Point-guard recruit has
proved himself under
How Hiram Thompson handles the transition from high school to Division I college basketball remains to be seen. But Hawaii coach Riley Wallace already has an idea of how he operates under big-game pressure.
Wallace was on hand to see Thompson lead Oak Ridge (El Dorado Hills, Calif.) High School to an upset win over nationally ranked Mater Dei in last month's California Interscholastic Federation Division II championship game in Sacramento.
After seeing Thompson guide the Trojans to a 60-44 victory, the Rainbow Warriors coach left Arco Arena impressed with the point guard's ability and court sense.
"He's very unselfish as a point guard," Wallace said. "He took a couple of charges, made some great assists. He just seemed to be a classic point guard.
"He has a good sense for the game, and he's strong and mentally tough. ... You know he'll play under pressure against good competition."
Thompson will have a chance to compete at point guard for the Rainbows next season after sending in a national letter of intent to UH yesterday.
Thompson (6-foot-4, 175-pounds) averaged 15 points and five assists in leading Oak Ridge to a 31-4 record this season. He was also named the Sierra Conference's Most Valuable Player for the second time in his career.
Wallace said Thompson's size and pass-first mentality put him in the mold of Mark Campbell, who led UH in assists in 2002 and 2003.
Thompson joins guard Matt Lojeski and forward Ahmet Tidiane Gueye as part of next season's incoming class of recruits.
The Rainbows are planning to bring in a few more players during the late signing period, which ends May 18. They may also add a junior college point guard to this year's class of newcomers, creating a spirited competition for playing time in the backcourt next season as guards Matt Gibson, Deonte Tatum and Bobby Nash are slated to return.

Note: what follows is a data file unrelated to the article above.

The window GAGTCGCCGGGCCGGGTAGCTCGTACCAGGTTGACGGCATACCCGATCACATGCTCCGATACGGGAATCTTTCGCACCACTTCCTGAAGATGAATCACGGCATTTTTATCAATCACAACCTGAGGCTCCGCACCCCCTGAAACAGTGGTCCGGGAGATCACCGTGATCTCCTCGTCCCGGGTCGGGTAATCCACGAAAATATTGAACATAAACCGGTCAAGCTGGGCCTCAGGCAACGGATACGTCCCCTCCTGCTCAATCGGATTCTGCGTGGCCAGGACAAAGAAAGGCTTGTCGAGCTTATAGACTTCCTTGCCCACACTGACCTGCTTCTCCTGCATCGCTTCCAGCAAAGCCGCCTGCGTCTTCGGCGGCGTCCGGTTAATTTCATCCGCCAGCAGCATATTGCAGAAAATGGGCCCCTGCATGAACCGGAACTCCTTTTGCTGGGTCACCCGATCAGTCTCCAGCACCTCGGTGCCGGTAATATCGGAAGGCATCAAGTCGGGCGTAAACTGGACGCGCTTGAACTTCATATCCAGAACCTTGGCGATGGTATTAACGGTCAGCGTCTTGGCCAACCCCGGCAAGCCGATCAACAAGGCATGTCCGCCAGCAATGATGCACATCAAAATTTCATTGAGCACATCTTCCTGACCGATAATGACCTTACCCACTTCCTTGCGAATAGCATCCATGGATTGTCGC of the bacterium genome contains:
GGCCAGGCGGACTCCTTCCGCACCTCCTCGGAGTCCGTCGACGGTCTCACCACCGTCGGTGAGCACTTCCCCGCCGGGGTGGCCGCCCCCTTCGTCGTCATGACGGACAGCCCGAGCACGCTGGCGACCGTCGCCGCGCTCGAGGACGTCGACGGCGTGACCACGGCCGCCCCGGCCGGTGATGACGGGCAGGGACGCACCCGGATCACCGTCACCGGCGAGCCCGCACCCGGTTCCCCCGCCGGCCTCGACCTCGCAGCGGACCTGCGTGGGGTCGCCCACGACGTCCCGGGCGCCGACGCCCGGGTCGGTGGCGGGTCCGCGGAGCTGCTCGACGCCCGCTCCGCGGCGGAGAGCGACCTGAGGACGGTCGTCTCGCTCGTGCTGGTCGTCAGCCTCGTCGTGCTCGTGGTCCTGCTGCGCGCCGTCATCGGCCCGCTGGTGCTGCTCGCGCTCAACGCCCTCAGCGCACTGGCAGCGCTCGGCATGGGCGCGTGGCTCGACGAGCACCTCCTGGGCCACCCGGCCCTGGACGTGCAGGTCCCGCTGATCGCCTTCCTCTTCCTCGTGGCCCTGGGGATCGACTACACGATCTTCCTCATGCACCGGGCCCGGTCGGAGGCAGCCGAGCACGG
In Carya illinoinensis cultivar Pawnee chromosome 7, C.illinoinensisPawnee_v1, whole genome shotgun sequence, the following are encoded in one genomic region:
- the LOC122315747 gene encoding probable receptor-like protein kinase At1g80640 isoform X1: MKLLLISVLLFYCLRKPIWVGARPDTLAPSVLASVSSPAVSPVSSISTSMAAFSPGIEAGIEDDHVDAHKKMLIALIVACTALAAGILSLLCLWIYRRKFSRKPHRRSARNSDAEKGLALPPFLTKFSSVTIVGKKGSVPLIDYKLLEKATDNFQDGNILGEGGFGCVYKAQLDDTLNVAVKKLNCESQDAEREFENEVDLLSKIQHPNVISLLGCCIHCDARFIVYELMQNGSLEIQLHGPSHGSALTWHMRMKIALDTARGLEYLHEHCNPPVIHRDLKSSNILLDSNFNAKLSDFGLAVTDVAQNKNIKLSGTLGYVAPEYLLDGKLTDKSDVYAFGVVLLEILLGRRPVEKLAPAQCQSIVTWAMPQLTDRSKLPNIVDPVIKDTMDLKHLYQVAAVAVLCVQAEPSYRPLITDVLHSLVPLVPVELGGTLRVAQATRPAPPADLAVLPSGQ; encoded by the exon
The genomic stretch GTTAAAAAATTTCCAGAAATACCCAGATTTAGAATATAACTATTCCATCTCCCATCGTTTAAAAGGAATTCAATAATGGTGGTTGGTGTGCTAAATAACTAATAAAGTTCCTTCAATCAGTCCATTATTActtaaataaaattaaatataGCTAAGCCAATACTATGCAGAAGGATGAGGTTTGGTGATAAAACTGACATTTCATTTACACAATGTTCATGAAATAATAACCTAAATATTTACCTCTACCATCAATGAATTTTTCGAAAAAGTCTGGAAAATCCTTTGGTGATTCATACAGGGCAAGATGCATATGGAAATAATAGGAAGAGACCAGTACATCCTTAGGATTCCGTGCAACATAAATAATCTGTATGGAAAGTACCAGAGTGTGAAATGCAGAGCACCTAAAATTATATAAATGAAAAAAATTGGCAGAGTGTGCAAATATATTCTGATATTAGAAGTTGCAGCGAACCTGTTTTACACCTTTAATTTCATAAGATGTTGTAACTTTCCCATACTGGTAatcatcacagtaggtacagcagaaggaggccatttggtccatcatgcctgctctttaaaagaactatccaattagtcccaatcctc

While Thompson makes the transition from high school basketball to the college level, his adjustment to Hawaii shouldn't be a problem. His grandparents live in Laie and his family makes regular visits to the islands.
Thompson also had a connection to UH through his church. Former Rainbow forward Alan Andrus, who led the Rainbows in rebounding in the 1986-87 season, is the bishop of the Mormon church Thompson attends.
Sensley named most outstanding player: Hawaii forward Julian Sensley was the recipient of the Art Woolaway Most Outstanding Player Award last night at the team's annual awards banquet at the Hawaii Prince Hotel.
Sensley, a junior, was presented the award after finishing second on the team in scoring with 12 points per game and first in assists (3.1 per game) and rebounding (6.9 rebounds per game), which netted him the top rebounder award.
"When you look at the stats, it's a no-brainer," Wallace said.
"He's a well-rounded player. People might want to see more scoring, but he's more of an all-around player, and he defended the (opponent's) best player all year long. He did a good job for us."
Senior forward Jeff Blackett received the Ah Chew Goo Most Inspirational Player Award as voted upon by his teammates. Guard Jake Sottos earned the team's most improved player, top free-throw shooter and captain's awards.
Awards were also presented to sophomore Matt Gibson (top playmaker), Chris Botez (top defensive player, community service), Bobby Nash (academic) and Milos Zivanovic (community service).